-the Obama Admin could signal that climate change (and the end of cheap energy and ecosystem degradation on a finite planet) requires a global Green New Deal where co-operation and innovation is needed immediately to establish '100 mile' economic zones where relocalization and cradle to cradle production could much better use and recycle now preciously scarce raw materials and where trade and competitive advantage exists only when all costs now not presently quantified are included. Not protectionism per se but the necessary secure floor of sustainable economic activity that would allow for a secure global economy for the 21st century.
(1 June 2009)
Bill Henderson is a long-time contributor to Energy Bulletin.

Free carbon emissions permits could create added costs

Anne C. Mulkern, Greenwire via New York Times
Those free passes that the House climate bill gives to major greenhouse gas-emitting industries might not be so free for consumers.

Lawmakers crafting the House Energy and Commerce Committee's climate legislation added the passes, or free emissions permits, as a means of easing the transition to a greener energy economy. Utility companies and other polluting sectors receive the permits and avoid buying allowances for some carbon dioxide emissions, protecting customers from sharp price increases.

But that does not mean other energy prices won't rise. While the allowances likely will cushion increases in electricity bills, economists said, the allowances, combined with a carbon cap, could drive energy cost increases elsewhere, possibly in the gasoline, diesel and heating oil sector.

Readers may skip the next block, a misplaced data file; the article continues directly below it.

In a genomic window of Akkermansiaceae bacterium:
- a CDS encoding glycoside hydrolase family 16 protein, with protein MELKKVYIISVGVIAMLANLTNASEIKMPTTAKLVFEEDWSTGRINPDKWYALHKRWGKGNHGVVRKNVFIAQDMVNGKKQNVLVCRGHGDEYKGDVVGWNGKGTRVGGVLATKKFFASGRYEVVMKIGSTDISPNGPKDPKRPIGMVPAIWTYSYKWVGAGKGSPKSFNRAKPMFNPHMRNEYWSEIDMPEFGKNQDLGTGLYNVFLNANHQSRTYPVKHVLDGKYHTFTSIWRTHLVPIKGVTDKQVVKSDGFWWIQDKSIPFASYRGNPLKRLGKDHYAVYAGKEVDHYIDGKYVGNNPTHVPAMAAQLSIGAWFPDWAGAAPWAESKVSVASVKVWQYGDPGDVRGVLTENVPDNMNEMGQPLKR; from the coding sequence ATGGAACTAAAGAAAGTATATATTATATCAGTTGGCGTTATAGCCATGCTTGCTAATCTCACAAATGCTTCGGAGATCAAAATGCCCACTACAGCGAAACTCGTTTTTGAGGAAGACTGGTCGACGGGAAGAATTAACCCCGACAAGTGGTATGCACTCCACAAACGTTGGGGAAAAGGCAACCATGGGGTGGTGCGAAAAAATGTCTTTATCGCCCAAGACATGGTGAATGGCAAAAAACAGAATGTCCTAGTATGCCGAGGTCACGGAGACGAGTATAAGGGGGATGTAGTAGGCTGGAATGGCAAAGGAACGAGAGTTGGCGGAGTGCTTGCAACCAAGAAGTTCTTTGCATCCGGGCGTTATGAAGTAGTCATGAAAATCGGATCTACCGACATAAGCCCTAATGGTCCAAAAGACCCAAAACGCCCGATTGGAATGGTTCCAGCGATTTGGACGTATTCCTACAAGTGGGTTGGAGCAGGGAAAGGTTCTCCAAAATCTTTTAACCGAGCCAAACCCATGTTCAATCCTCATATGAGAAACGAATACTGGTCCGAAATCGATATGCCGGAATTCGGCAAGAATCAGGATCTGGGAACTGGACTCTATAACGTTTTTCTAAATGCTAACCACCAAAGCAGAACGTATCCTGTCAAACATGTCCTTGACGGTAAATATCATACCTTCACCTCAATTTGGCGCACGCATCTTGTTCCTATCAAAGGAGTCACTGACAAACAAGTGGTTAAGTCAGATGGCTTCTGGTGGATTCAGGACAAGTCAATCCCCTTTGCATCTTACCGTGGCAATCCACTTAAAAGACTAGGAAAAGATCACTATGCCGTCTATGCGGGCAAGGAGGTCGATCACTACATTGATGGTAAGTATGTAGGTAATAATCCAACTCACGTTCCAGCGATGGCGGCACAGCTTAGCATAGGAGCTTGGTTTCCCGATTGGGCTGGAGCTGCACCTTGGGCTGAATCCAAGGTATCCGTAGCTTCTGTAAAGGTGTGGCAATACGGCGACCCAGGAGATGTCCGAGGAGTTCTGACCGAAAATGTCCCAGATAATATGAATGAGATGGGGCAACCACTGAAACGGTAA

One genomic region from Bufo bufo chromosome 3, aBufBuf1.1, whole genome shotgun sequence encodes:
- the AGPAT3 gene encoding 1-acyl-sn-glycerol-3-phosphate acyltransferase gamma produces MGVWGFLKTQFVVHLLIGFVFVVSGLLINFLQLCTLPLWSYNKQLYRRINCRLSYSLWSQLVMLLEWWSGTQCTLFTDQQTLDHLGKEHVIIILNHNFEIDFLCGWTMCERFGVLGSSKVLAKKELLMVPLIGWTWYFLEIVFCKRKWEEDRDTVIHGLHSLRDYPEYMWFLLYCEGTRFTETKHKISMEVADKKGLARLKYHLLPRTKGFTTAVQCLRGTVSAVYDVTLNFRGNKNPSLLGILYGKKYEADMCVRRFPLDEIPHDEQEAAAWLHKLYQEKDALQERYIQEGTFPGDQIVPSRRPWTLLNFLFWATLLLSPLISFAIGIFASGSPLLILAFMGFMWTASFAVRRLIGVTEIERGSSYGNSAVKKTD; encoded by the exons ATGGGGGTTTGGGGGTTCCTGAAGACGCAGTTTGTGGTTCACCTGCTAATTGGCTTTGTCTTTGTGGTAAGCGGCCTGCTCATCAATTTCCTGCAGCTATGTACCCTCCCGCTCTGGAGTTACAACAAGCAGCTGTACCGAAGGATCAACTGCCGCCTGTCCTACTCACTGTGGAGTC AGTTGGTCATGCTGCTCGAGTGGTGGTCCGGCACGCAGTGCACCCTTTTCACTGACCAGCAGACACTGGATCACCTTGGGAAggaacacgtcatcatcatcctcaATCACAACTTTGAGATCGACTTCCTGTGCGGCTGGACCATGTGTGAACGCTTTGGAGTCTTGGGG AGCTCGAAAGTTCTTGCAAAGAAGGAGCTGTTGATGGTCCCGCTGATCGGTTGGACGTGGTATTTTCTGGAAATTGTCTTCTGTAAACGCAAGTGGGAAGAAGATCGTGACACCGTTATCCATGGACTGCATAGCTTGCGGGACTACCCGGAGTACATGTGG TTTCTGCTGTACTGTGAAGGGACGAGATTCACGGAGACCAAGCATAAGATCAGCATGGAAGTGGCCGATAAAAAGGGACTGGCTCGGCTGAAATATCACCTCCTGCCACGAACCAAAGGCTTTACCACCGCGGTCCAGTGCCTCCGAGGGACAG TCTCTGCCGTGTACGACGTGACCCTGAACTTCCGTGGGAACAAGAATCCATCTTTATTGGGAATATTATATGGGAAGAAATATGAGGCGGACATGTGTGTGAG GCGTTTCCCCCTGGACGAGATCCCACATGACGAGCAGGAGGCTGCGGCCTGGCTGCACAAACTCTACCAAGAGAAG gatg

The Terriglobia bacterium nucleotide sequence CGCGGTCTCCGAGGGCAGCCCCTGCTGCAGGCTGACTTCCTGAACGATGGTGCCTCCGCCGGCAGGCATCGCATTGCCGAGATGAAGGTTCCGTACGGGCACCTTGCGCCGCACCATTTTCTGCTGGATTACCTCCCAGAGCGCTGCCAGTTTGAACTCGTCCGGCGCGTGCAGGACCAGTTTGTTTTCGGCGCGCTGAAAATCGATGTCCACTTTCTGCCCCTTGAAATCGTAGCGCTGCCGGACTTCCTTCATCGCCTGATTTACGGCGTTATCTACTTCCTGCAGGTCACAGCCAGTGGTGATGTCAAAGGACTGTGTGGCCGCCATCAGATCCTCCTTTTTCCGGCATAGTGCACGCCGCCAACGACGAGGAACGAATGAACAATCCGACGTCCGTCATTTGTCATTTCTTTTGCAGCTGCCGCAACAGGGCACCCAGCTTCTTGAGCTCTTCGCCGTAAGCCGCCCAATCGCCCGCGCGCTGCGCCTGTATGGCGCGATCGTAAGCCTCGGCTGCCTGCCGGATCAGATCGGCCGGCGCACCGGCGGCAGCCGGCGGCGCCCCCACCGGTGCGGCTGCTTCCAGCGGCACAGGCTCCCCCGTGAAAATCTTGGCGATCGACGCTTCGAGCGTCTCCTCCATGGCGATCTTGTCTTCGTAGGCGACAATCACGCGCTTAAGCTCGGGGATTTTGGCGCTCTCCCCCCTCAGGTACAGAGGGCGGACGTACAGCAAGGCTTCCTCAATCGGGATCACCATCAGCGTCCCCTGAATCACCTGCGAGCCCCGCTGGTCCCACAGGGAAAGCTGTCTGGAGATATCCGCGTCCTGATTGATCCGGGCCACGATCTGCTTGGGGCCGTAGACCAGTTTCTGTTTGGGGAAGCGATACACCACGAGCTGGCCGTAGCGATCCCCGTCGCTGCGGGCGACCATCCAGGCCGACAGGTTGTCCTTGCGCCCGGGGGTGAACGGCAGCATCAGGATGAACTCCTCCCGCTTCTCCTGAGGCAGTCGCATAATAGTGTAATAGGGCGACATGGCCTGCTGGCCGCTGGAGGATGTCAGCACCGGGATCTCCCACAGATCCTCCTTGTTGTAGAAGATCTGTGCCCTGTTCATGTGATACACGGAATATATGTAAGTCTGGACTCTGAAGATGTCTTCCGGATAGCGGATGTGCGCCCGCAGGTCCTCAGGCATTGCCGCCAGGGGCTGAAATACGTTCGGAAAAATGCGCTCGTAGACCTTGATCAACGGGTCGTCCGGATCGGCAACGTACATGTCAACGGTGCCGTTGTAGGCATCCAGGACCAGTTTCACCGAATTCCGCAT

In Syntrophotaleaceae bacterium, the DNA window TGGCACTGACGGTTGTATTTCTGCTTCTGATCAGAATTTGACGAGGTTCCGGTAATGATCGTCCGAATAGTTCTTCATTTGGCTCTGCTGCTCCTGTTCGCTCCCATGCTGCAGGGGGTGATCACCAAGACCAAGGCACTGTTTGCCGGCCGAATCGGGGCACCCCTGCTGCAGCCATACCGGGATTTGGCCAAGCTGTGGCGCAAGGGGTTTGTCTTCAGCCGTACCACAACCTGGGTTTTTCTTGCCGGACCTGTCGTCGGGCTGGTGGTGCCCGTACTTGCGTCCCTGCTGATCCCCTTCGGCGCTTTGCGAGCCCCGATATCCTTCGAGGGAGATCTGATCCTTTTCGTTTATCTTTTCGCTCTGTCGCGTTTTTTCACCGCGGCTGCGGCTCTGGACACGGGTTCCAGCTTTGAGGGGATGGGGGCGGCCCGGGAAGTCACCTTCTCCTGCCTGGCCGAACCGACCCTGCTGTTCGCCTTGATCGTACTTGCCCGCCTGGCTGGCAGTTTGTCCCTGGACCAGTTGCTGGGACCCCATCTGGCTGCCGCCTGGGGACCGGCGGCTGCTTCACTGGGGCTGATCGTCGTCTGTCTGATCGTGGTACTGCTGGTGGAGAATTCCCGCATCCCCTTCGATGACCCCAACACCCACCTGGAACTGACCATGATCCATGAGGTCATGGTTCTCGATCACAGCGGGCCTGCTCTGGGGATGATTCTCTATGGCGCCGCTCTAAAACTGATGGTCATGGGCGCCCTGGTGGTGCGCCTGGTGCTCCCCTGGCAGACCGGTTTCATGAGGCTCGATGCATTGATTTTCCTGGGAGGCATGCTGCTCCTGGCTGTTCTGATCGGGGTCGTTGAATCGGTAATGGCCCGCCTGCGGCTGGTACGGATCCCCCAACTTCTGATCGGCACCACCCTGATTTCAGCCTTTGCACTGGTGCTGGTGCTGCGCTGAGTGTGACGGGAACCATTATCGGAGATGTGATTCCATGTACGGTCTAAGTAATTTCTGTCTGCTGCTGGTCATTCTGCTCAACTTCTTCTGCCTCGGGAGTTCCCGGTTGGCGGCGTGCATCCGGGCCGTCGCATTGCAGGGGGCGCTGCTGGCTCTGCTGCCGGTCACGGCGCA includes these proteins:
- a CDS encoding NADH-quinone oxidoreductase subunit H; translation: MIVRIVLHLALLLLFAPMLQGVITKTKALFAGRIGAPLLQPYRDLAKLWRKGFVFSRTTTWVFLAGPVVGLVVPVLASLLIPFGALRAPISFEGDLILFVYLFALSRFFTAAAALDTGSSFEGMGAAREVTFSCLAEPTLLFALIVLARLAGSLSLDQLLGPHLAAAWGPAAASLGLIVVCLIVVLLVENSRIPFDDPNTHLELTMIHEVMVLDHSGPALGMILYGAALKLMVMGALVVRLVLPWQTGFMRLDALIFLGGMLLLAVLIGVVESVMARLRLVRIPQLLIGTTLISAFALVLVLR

... In the legislative version that passed the energy committee, lawmakers give away 85 percent of the emissions permits in the early years of the cap-and-trade program. The remaining 15 percent of permits will be auctioned.

The largest share of the free permits, 35 percent, goes to the electric utility industry in 2012 and 2013. More specifically, 30 percent is given to local companies that distribute power to residences and businesses. The sector's free permit portion shrinks every few years after. The allowances phase out completely between 2026 and 2030.

The next biggest share of free permits, 15 percent, goes to energy-intensive industries with international competition, including steel, paper and cement makers. Those free allowances start in 2014 and drop by about 2 percent per year, ending in 2025.

... Many economists criticize the allowance structure, saying the free permits block the price signal needed to make people use less energy.